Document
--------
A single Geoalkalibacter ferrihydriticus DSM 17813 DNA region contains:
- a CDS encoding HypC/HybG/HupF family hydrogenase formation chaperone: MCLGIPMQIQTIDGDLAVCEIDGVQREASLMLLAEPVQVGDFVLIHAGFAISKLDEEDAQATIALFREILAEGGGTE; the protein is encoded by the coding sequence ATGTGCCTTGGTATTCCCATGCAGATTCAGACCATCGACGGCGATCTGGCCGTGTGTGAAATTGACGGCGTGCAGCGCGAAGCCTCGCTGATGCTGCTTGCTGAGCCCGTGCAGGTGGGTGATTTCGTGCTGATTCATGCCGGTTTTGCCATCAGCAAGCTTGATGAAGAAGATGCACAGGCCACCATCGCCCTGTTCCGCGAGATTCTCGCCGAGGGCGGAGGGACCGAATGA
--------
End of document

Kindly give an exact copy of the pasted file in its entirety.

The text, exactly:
A single Geoalkalibacter ferrihydriticus DSM 17813 DNA region contains:
- a CDS encoding HypC/HybG/HupF family hydrogenase formation chaperone: MCLGIPMQIQTIDGDLAVCEIDGVQREASLMLLAEPVQVGDFVLIHAGFAISKLDEEDAQATIALFREILAEGGGTE; the protein is encoded by the coding sequence ATGTGCCTTGGTATTCCCATGCAGATTCAGACCATCGACGGCGATCTGGCCGTGTGTGAAATTGACGGCGTGCAGCGCGAAGCCTCGCTGATGCTGCTTGCTGAGCCCGTGCAGGTGGGTGATTTCGTGCTGATTCATGCCGGTTTTGCCATCAGCAAGCTTGATGAAGAAGATGCACAGGCCACCATCGCCCTGTTCCGCGAGATTCTCGCCGAGGGCGGAGGGACCGAATGA